Tuesday, March 29, 2005

A Family of Performers

I am the only professional musician in my family. Although we are a family of musicians (the stereotypical Von Trapp-style singing in church, paired with coffee shop open mic sets of Simon & Garfunkel and Jim Croce tunes with me on vocals, Dad on guitar and lending his easy tenor to harmonies, and Mark on bass), I am the only one sick enough to take it on as a full time job. But I am not the only performer.

My father is a minister and my sister is about to be certified as an American Sign Language interpreter. Yesterday at church, I got to see them both at work, and they are performers! Communication is their profession, as it is mine. Our media and messages may differ, but we thrive on sharing information and affecting people emotionally.

When I talked to Dad about it on the way home, he said that ministers often have Myers-Briggs’ test scores that are similar to those of actors, and that both groups are often Introverts. Something to do with our level of comfort in front of people: give Dad a podium and a robe (a set and a costume), and he is in his element. He can turn a phrase and deliver one-liners (comic and dramatic) in a way that has his congregation (audience) really understanding the heart of his message. But put him in a room full of strangers who don’t know him as “The Rev” (as he is lovingly called at his church), and he is a fish out of water! I don’t feel quite so out of place in similar situations, thanks to the person-to-person communication skills I learned (inherited?) from my gracious Southern mother, but I have discovered that I often enjoy being in a quiet corner at a party, instead of always in the center of the room.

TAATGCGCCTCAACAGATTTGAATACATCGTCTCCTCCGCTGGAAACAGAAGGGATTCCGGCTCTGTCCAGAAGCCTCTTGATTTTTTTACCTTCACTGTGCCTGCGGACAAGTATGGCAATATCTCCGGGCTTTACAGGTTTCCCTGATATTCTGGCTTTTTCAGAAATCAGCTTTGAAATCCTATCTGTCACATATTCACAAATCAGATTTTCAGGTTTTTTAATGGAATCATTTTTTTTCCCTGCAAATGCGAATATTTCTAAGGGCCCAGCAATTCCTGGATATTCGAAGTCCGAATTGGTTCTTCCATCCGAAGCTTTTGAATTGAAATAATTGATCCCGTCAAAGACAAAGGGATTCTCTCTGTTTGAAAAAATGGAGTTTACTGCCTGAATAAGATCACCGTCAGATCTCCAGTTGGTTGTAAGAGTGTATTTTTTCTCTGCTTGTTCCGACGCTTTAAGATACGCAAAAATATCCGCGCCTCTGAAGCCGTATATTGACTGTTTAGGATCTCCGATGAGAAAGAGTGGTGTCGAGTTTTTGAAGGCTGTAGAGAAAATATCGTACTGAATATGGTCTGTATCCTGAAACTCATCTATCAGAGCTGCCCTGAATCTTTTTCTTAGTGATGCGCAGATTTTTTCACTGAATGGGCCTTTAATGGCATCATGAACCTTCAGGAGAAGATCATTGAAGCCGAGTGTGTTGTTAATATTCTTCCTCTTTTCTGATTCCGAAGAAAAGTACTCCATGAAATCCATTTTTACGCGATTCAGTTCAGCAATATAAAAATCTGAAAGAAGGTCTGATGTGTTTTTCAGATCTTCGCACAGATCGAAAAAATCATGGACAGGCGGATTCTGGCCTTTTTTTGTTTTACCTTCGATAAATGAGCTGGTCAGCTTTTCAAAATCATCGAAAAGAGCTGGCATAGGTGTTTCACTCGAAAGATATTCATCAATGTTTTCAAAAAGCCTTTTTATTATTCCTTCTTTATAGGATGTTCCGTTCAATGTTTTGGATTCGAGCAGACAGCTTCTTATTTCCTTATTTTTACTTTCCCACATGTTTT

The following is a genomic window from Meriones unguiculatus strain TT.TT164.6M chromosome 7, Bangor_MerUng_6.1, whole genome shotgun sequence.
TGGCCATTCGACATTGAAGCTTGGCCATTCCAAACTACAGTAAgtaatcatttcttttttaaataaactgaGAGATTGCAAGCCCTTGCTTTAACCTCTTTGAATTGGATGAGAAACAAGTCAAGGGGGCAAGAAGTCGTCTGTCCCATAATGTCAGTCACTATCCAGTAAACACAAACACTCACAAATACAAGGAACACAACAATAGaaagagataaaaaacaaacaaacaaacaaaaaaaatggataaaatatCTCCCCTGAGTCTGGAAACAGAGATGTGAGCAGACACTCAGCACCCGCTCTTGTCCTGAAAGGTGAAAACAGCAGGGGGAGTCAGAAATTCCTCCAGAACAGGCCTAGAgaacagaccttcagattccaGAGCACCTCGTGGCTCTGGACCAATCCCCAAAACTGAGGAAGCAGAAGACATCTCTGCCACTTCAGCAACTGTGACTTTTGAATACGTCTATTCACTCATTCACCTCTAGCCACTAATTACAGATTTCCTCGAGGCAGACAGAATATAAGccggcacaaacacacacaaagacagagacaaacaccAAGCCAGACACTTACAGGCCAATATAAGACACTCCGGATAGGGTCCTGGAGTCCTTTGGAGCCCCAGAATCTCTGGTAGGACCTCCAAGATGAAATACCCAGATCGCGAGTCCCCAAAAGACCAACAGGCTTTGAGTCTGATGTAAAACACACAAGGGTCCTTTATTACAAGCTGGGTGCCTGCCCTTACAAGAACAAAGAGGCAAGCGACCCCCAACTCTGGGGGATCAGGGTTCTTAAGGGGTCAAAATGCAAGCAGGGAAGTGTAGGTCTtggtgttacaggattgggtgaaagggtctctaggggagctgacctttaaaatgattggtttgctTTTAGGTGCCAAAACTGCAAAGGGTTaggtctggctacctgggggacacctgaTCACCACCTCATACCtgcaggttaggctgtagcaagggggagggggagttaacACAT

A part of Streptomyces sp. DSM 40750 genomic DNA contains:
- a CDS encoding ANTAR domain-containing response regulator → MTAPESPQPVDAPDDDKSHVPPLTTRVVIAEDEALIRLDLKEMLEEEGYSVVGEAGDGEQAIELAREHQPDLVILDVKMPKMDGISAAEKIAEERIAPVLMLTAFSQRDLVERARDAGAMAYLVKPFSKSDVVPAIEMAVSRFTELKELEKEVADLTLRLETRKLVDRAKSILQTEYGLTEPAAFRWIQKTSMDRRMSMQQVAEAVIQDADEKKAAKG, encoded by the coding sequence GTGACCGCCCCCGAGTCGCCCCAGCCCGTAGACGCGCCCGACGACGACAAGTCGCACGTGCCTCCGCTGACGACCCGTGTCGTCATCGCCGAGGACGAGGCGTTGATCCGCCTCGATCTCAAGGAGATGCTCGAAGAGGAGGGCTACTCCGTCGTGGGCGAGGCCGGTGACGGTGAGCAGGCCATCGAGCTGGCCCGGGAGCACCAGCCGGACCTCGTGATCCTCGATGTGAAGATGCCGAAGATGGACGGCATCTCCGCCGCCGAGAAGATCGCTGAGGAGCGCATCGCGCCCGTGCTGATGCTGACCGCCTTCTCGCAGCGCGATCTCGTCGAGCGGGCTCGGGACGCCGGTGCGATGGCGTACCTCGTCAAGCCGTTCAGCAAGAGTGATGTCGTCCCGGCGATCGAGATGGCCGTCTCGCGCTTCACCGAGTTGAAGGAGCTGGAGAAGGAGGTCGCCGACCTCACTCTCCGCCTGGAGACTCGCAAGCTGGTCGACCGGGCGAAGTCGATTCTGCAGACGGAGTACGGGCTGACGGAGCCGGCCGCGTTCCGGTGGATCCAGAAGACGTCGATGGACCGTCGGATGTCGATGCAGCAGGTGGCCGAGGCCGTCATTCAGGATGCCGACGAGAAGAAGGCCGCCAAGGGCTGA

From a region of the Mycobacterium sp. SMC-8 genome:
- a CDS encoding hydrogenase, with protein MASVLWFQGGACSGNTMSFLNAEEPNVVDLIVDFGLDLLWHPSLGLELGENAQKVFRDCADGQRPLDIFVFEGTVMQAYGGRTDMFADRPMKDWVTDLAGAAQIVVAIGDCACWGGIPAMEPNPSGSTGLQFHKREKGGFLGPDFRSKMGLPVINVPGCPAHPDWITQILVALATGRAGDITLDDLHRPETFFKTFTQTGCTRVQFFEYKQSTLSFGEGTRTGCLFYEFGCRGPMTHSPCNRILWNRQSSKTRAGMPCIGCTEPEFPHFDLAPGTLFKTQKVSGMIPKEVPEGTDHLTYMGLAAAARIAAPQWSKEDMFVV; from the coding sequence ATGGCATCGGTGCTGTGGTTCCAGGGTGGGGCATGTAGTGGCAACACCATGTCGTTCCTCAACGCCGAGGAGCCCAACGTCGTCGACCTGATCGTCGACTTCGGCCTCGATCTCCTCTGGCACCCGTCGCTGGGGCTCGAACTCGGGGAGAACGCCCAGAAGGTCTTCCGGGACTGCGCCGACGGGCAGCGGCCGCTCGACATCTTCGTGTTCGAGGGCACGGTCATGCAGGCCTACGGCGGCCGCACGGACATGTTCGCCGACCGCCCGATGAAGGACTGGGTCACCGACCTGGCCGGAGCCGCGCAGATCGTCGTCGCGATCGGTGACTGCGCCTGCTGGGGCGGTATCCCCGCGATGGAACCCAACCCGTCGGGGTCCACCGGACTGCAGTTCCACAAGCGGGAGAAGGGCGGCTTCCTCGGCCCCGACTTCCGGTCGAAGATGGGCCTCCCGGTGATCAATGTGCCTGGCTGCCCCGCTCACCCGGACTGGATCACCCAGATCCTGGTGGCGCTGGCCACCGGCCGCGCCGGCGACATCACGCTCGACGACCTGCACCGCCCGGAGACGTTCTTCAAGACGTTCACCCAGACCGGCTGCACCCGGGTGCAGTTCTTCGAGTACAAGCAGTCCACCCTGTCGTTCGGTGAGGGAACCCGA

My sister, Sally, has really found her voice, so to speak, as an ASL interpreter. Even though her hands are tiny (she’s not so big, herself), they are full of expression. She graduates this spring, and yesterday was the first chance many of us, including her fiance, have had to see her in action. I was scheduled to sing “I know that my Redeemer liveth” near the end of the 10:30 Easter service, and about fifteen minutes before I was to sing I thought “Oh, I should have asked Sally to sign while I was singing!” So during the hymn after the sermon, I motioned her to follow me out of the sanctuary. I sprung the idea on her, and she didn’t even hesitate! With ten minutes ‘til show time, I wrote out the words and she figured out her signs as I watched. I was so impressed at how she used her face and body – in addition to her hands – to tell the story. Her facial expression on “And though worms destroy this body” was awesome! She used her face to describe both the worms and the destruction, the grossness of decay. I couldn’t watch her while I was singing, but I’m sure it was a very effective performance.

It is somehow reassuring to have made these realizations about my family members. To know that I am not cut from a completely different cloth. My cloth is just a bit showier!

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